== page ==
Coming to shule on Shabbat is a different experience to coming to shule on a weekday. It’s a family affair: for many people, the entire family comes – Mum, Dad and the kids. Every Jewish parent knows, if you want you children to grow up with a strong affiliation for shule, it’s ideal to start bringing them while they’re young.
Bringing your kids to shule, when they’re young, is a great way to encourage them in an environment that’s rich in Torah, where they can take advantage of resources many of us don’t have at home. More learned scholars to look up to, books to read and of course, the entire Shabbat service itself.
Of course, for younger children (I’m talking low primary and below, here), asking them to sit still and be quite for 3 hours is a little bit on the unrealistic side (a two year old cannot sit still for 2 minutes let alone 2 hours) – and here’s where we have something of a dilemma. Mutually competing goals, if you will – at least from a communal perspective.
As a community, we dearly hope (and quite rightly) that the next generation of yidden will follow in the path of our forefathers. We want our kids to grow up shomrei shabbat, kosher, tznuit and proud to be Jewish. As a community, however, people expect, and quite rightly, to be able to daven in peace in our houses of worship.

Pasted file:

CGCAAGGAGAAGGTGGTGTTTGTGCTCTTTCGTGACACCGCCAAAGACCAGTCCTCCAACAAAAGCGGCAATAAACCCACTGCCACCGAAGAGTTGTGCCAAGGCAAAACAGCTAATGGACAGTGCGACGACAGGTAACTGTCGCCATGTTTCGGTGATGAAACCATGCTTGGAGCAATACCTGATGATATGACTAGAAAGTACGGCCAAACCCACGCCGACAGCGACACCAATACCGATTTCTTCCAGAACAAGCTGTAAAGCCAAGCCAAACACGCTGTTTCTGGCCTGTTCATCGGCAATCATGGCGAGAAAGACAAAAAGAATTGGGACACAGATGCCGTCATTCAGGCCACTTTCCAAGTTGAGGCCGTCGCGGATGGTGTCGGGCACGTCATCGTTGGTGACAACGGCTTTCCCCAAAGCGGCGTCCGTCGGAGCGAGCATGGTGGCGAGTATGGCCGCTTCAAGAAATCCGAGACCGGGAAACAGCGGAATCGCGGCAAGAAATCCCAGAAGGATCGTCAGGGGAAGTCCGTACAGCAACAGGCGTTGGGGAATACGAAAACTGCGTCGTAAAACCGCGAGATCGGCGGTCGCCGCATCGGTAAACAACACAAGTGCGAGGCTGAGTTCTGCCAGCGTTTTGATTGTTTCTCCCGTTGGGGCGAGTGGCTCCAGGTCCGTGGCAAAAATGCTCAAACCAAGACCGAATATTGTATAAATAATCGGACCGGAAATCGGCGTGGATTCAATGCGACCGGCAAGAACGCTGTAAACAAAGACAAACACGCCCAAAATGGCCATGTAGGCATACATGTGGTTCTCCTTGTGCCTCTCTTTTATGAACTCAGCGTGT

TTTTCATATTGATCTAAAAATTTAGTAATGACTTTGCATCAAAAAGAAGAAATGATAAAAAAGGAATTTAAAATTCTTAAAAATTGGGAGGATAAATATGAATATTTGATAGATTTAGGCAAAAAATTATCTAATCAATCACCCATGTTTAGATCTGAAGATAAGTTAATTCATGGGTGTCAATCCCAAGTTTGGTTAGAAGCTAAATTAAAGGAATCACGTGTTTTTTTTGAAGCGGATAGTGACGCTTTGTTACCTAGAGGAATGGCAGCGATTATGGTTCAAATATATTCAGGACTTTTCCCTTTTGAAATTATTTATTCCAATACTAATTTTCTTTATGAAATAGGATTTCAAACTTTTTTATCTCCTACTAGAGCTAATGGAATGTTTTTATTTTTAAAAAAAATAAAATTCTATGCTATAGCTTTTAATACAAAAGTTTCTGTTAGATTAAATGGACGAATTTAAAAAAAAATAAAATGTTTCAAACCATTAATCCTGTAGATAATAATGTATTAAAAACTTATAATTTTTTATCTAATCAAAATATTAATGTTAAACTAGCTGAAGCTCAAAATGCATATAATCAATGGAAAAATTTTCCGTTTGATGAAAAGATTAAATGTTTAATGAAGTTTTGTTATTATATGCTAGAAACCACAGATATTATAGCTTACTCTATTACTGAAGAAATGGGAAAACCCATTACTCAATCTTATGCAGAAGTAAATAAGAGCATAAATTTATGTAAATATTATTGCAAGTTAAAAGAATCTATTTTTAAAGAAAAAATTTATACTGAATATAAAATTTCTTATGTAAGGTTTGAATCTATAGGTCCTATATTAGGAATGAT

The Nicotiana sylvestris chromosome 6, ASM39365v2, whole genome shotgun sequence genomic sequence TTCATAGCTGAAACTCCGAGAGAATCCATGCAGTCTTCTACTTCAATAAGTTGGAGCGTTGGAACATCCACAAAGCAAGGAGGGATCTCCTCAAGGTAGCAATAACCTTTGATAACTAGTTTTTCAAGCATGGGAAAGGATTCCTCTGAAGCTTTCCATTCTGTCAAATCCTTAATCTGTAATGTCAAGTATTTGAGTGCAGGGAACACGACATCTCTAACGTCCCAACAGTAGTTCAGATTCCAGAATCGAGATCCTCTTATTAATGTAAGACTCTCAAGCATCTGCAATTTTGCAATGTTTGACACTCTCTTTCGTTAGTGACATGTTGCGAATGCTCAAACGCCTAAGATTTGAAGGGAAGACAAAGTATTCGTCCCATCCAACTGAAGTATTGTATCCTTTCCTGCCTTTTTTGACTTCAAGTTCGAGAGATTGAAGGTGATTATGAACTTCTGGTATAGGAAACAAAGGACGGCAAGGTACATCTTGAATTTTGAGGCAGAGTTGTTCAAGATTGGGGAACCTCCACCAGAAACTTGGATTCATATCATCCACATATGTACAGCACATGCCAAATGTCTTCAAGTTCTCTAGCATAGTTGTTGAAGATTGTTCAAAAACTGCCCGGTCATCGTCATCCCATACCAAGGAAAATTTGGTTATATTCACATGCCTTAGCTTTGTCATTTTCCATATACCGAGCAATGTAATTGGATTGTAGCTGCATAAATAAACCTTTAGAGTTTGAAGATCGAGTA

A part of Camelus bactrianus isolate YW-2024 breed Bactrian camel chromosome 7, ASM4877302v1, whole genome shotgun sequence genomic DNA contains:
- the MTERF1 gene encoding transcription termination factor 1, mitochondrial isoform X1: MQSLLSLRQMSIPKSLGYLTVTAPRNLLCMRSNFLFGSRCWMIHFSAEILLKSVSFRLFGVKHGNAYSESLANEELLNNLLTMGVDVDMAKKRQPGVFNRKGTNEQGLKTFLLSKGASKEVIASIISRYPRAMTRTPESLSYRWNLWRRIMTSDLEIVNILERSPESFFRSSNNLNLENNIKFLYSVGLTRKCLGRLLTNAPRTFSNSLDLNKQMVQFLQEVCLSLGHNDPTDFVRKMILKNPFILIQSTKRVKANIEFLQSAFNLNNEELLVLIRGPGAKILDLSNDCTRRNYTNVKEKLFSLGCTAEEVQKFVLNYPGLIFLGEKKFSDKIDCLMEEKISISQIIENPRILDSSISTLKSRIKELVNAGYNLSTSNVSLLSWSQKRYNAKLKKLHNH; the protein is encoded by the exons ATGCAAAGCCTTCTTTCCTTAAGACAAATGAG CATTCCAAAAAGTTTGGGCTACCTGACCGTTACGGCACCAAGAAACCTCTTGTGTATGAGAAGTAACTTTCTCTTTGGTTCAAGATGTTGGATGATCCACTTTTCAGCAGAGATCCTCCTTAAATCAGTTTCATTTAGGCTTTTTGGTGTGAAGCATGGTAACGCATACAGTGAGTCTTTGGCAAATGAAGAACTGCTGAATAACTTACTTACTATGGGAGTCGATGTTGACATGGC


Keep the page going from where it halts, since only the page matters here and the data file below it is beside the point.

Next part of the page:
Unfortunately, small children are not exactly synonymous with “peace and quite” – however the absence of these children means that they will lose this opportunity to connect to their heritage and halacha at a young age – and also that other family members, often the mothers, run the risk of themselves being cut off from their right to engage in a communal expression of their cultural and spiritual heritage and their community at large. This can run the risk of a flow on effect, in which the mothers (who according to Talmud set the tone of the yiddishkeit of the household) become alienated from Judaism, themselves. At the very least, it adds to their burden and in a small community, like ours, this is amplified even more.
Sadly, in some shules in the Perth region, there is a subtle but clear message of “un-welcomeness” for younger children. Parents of children are encouraged to attend shule (as they should be), however their children, who in many cases are far, far to young to be left unattended, appear to be encouraged to remain outside. Were children of this age to be left similarly unattended in a day-care or school environment, it’s reasonable to expect that the same people would be outraged.
The Talmud teaches us that we should continue to daven even if a snake were to wrap itself around our legs, yet for many, it seems, a single noise from a baby is enough to illicit an unbelievably high level of emotion. I’m not suggesting a shule should be a playground (far from it) – but perhaps shule goers could learn to accept a small amount of noise from babies before their mothers literally run from the room, with a look of near terror on their face. Sadly, this is not an exaggeration.
The net result of this is that those parents who chose to mind their own children wind up minding a much larger group of children, in a case of childcare by default. This results in an ever increasing level of unruliness amongst the kids who are not with their parents, increasing noise levels and dissatisfaction amongst those stuck doing the daycare.